Take care,
Jesper

"I am become Death, the destroyer of bicycles." NJS
  Reply
#5
Great pics. And it sounds like you have plans for good stewardship for the patina (and history) othis wonderful find.

Where did you find it?

/Users/donaldvidger/Desktop/IMG_0708.jpeg

I recently got a 1940-1950's Automoto randonneur bike. Unfortunately only the brakes, frame and fork were original.
  Reply
#6
(06-22-2020, 08:01 PM)donv Wrote:  Great pics. And it sounds like you have plans for good stewardship for the patina (and history) of this wonderful find.
Where did you find it?
/Users/donaldvidger/Desktop/IMG_0708.jpeg
I recently got a 1940-1950's Automoto randonneur bike. Unfortunately only the brakes, frame and fork were original.

Hi donv,

I have a friend in Colorado who ran a bike shop, but is retired and was cleaning "stuff" out. He had gotten this awhile back from his friend in Chicago whose parents had bought it for him in 1936 (this has now been confirmed). My friend never rode it, and needed to clear out from his shop so he had it on ebay, but let me know about it also. I jumped at it, and saved a fair amount due to our relationship (the parts alone are worth one and a half times my cost for it). I have bought many vintage items from him over the past few years as I've been "ramping up" my building of older bikes since my frame supply is fairly large and I need to clear out some stuff myself; so why not add another, right! This will certainly be a keeper. At present he is contacting his friend to see if we can locate the missing spring, and verify which parts (if any) have not been changed. There are no parts that could be later than the '40s regardless (in my opinion, and through research I have done). I'm getting older and slower, so it's a nice addition to the fleet. I just wish if there was an "Eroica" ride out my way; I might have to try and organize one myself, as I would love to see what folks have hidden away and are afraid to ride in a more "aggressive' event. I just finished an old Swedish Crescent Pepita shown on this sight, but I think that this frame will still be a fairly fast bike in the end, I just know I'll be pedaling a lot faster than my norm with that 48T chainring.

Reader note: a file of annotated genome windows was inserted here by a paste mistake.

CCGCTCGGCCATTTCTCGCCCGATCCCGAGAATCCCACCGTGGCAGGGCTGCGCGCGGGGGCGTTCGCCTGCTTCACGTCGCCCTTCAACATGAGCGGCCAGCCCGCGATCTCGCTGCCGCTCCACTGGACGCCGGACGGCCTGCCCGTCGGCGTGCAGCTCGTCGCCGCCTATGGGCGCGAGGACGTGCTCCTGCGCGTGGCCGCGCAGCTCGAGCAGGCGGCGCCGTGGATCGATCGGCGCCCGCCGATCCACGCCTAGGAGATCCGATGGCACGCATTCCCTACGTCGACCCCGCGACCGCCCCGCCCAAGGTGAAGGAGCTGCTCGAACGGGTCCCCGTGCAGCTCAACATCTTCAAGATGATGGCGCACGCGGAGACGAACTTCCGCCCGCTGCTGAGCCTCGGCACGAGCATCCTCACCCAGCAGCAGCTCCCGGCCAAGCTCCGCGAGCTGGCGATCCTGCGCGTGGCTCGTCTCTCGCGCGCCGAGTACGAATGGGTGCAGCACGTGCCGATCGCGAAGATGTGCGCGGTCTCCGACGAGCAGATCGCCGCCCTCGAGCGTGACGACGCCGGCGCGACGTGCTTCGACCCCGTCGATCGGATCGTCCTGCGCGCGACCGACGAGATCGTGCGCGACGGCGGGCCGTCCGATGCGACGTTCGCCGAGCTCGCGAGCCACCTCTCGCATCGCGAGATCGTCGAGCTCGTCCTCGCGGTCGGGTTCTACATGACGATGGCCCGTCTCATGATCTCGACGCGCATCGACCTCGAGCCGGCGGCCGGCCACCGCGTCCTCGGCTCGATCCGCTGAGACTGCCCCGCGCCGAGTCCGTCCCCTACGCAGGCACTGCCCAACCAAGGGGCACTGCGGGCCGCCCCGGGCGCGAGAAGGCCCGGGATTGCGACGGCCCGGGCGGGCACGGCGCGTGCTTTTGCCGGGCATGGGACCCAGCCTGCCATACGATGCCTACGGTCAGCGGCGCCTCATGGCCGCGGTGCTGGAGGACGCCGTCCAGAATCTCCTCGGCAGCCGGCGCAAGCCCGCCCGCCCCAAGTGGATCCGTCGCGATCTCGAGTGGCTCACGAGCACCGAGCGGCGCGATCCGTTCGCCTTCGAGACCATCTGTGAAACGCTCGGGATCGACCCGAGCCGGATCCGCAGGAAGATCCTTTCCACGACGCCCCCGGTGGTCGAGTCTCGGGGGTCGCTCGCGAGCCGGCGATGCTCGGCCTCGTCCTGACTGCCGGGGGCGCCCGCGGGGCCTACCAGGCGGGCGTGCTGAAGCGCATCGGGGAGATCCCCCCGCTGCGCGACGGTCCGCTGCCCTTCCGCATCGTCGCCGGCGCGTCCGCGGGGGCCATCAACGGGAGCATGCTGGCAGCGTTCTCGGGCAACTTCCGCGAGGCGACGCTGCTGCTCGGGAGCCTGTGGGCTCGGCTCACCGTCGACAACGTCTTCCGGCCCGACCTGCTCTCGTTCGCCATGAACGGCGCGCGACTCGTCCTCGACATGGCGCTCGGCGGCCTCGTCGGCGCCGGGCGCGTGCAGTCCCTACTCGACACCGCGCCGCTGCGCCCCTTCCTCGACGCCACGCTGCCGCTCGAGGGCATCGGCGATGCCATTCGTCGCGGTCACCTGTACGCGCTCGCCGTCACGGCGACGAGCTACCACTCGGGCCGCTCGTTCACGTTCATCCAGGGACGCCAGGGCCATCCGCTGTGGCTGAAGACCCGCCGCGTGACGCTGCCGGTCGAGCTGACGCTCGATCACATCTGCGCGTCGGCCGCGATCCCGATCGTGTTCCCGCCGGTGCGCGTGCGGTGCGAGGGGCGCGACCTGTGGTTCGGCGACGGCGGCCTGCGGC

Take care ,
Jesper
Take care,
Jesper

"I am become Death, the destroyer of bicycles." NJS
  Reply
#7
Continuing with research and parts gathering for this bike.
I have found that the parts are original except saddle, seat post and post binder bolt.
I have received my new wooden rims for this build which l will lace to some 70s Campagnolo hubs since l can only locate one early 50s Gran Sport hub at the moment. I will rebuild the original wheels, but will use the new rims for riding once laced and conditioned. I still need to get spokes and a 3 speed freewheel set-up.
The chain ring is said to be a Mercier product, but l have been unable to confirm/verify this anecdotally or from any historical documents.

   





Take care,
Jesper
Take care,
Jesper

"I am become Death, the destroyer of bicycles." NJS
  Reply